This sushi is good enough to eat.
Photo credit: Andrea Kissack.
If you are a sushi lover, they can make your mouth water just thinking about them, bite sized pieces of Hamachi (yellow tail tuna), Ebi (shrimp), red snapper and Toro (Bluefin tuna) over vinegar sweetened rice. Can’t you just taste the raw fish delicacies right now? But, not so fast, these popular sushi items may not be the best thing you could do for yourself or the sea. They are either over-fished, farmed with aquaculture methods that pollute the ocean, are caught using methods that destroy ocean habitats or they are likely to contain contaminants, such as PCBs and Mercury, that can harm human health.

There is a new trend in town. Sustainable sushi. The Monterey Bay Aquarium, and two other ocean conservation groups (Blue Ocean Institute and Environmental Defense Fund), have come out with new advice for making better sushi choices. Modeled after the Monterey Bay Aquarium’s popular Seafood Watch Pocket Guide, the new sustainable sushi guide helps consumers make informed choices by categorizing seafood into three areas: Green (or best choice), Yellow (or good alternative) and Red (what to avoid). Just what kind of sushi you should avoid may surprise you. Until now, Unagi (bbq eel with avocado), seemed pretty harmless and a good choice for reluctant sushi eaters. Well, Unagi is farmed, freshwater juvenile eel so that definitely gets a red light from the Seafood Watch folks. You can try a sustainable alternative to Unagi at Tataki Sushi Bar in San Francisco. It may be the only restaurant of it’s kind in the country. The owners of the all sustainable sushi restaurant say they don’t want to become a niche as much as they want to influence the rest of the industry to change its’ practices. And with sushi a growing multibillion dollar industry, consumer preferences can have a big impact.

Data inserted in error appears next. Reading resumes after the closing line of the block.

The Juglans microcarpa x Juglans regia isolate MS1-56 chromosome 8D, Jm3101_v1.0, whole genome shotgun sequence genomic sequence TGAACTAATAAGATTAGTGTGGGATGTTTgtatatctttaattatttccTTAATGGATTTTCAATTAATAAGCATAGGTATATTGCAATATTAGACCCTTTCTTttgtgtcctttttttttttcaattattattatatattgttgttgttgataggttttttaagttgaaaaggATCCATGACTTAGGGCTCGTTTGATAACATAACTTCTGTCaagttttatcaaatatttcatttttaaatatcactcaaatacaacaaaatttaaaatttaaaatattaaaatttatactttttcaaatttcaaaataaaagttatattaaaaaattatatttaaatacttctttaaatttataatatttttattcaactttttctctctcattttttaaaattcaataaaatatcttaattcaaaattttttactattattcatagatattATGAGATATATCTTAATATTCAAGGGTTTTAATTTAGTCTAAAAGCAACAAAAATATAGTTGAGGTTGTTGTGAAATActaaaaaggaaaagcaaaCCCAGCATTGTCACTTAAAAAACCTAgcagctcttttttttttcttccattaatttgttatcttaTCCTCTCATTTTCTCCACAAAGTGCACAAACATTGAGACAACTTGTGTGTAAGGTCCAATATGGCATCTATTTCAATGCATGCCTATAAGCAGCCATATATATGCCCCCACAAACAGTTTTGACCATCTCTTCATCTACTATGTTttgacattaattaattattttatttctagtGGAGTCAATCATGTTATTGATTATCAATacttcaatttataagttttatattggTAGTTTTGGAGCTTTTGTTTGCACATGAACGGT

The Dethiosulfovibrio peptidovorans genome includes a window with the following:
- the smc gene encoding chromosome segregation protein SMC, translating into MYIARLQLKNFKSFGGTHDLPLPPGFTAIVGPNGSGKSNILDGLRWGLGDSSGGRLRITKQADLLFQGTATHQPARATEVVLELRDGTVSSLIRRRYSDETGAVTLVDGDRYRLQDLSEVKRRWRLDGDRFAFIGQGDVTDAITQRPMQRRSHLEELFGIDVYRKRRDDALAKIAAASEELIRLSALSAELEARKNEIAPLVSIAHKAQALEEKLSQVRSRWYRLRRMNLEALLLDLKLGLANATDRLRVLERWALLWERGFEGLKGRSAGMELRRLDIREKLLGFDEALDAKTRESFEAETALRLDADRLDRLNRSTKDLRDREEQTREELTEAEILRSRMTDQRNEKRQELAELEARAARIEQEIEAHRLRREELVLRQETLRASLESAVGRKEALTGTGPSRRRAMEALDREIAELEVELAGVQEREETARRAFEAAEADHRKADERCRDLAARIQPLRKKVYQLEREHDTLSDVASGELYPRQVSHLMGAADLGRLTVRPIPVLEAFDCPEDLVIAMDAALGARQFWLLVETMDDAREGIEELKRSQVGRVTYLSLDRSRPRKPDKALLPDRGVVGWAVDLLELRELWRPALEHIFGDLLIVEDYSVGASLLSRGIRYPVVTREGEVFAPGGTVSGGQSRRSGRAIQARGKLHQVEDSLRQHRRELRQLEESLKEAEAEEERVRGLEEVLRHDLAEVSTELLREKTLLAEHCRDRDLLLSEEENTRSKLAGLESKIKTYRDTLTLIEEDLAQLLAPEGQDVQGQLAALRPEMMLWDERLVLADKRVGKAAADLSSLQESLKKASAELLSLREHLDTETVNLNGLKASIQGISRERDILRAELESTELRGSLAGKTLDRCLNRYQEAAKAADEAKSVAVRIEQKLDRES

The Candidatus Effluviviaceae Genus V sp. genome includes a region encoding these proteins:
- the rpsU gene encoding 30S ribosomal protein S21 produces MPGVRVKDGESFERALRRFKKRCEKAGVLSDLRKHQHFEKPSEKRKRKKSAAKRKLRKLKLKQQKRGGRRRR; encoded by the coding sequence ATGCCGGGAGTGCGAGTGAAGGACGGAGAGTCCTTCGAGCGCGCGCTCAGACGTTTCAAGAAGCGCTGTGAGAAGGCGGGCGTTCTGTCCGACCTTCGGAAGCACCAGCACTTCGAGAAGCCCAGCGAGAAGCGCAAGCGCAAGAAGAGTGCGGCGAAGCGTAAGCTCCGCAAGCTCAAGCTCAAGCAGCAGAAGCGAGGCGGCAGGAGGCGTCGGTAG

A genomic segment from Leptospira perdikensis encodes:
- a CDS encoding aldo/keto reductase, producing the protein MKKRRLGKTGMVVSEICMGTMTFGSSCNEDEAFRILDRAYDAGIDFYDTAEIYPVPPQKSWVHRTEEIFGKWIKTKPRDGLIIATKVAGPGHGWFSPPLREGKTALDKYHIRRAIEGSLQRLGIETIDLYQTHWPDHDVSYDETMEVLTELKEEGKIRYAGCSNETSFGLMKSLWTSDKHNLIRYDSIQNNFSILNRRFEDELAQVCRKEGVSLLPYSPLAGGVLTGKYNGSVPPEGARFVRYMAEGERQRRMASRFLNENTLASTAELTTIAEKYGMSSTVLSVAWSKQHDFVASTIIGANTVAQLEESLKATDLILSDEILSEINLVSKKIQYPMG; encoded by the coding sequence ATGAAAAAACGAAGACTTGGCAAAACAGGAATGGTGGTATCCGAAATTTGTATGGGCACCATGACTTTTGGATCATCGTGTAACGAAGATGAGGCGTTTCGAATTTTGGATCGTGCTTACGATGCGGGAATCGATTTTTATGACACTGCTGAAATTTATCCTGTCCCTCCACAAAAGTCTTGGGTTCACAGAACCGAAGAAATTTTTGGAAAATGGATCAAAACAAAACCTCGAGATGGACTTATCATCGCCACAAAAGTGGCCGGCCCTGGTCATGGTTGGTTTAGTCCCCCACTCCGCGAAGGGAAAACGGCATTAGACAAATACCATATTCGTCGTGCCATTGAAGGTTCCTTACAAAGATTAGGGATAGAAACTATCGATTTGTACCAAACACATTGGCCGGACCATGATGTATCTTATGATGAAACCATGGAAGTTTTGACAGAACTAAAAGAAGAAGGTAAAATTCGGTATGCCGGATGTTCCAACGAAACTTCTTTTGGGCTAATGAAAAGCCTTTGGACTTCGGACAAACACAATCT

So how do you green your sushi? Try Pacific Halibut, farmed scallop or North American Albacore. Monterey Bay Aquarium biologists consider these among the “best” seafood because they come from abundant, well-managed fisheries or are raised using sustainable aquaculture methods.

  • Sheila663

    Nice story!

    Just a quick note: When you see hamachi on the menu it refers to a fish called yellow tail, but it isn’t a tuna.

  • Jacqueline Church

    I want to invite your readers to join our sustainable seafood blog event. Top chefs, food bloggers and writers sharing sustainable seafood recipes. And – sushi experiences this year! I am helping to gather and disseminate resources and info – along with great recipes and stories. Runs through end of October – National (Sustainable) Seafood Month.

    – Jacqueline Church
    The Leather District Gourmet [at] WordPress [dot] com

  • nate

    while i agree with the premise of sustainable sushi, it is not. the advent of sushi occurred with the invention of the refrigerator. shipping the sushi across country is not sustainable no matter how many carbon offsets are purchased.


Andrea Kissack

Andrea Kissack (@andreakissack) is KQED's Senior Science Editor. Andrea was born in Los Angeles and discovered radio news through listening to her college radio station. With a curious mind and a love for telling stories, she set off for Tampa where she landed her first job as a reporter for Florida Public Radio. After three years reporting in an unbearably humid climate and a brief stint as a miscast opera reporter, Andrea returned to L.A. to work for public radio, then for television news and finally as a reporter for CBS radio. Andrea has been at KQED for over twelve years, working first as a producer for Forum, and then as the senior producer for The California Report. She is now KQED's Senior Science and Environment Editor and narrates the QUEST television program. Andrea says she feels lucky to cover emerging science and environmental trends in a place where geek is chic.

Sponsored by

Become a KQED sponsor